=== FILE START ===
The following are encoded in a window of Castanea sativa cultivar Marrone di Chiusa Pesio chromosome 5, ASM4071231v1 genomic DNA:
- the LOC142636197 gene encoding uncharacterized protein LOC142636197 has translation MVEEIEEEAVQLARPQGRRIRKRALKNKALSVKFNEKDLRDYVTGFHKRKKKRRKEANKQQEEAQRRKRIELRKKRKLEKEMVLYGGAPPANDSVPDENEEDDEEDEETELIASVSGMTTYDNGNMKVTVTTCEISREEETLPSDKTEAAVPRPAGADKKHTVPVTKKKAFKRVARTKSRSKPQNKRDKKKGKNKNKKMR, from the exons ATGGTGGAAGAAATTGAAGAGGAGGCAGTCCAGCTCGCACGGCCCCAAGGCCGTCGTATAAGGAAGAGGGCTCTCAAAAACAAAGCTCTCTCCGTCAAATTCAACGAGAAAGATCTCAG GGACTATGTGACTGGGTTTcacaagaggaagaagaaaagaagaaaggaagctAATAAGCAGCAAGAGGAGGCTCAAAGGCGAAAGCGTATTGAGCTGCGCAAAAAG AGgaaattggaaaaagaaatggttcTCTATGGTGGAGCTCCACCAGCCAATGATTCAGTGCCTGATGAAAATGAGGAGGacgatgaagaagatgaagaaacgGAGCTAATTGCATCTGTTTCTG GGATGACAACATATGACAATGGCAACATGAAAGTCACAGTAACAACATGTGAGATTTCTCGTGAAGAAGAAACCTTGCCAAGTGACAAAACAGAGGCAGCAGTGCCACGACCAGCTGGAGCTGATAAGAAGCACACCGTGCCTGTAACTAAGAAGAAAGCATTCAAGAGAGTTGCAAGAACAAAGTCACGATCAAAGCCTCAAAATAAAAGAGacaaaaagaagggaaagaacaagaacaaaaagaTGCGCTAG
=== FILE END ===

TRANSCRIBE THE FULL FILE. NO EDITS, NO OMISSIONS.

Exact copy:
The following are encoded in a window of Castanea sativa cultivar Marrone di Chiusa Pesio chromosome 5, ASM4071231v1 genomic DNA:
- the LOC142636197 gene encoding uncharacterized protein LOC142636197 has translation MVEEIEEEAVQLARPQGRRIRKRALKNKALSVKFNEKDLRDYVTGFHKRKKKRRKEANKQQEEAQRRKRIELRKKRKLEKEMVLYGGAPPANDSVPDENEEDDEEDEETELIASVSGMTTYDNGNMKVTVTTCEISREEETLPSDKTEAAVPRPAGADKKHTVPVTKKKAFKRVARTKSRSKPQNKRDKKKGKNKNKKMR, from the exons ATGGTGGAAGAAATTGAAGAGGAGGCAGTCCAGCTCGCACGGCCCCAAGGCCGTCGTATAAGGAAGAGGGCTCTCAAAAACAAAGCTCTCTCCGTCAAATTCAACGAGAAAGATCTCAG GGACTATGTGACTGGGTTTcacaagaggaagaagaaaagaagaaaggaagctAATAAGCAGCAAGAGGAGGCTCAAAGGCGAAAGCGTATTGAGCTGCGCAAAAAG AGgaaattggaaaaagaaatggttcTCTATGGTGGAGCTCCACCAGCCAATGATTCAGTGCCTGATGAAAATGAGGAGGacgatgaagaagatgaagaaacgGAGCTAATTGCATCTGTTTCTG GGATGACAACATATGACAATGGCAACATGAAAGTCACAGTAACAACATGTGAGATTTCTCGTGAAGAAGAAACCTTGCCAAGTGACAAAACAGAGGCAGCAGTGCCACGACCAGCTGGAGCTGATAAGAAGCACACCGTGCCTGTAACTAAGAAGAAAGCATTCAAGAGAGTTGCAAGAACAAAGTCACGATCAAAGCCTCAAAATAAAAGAGacaaaaagaagggaaagaacaagaacaaaaagaTGCGCTAG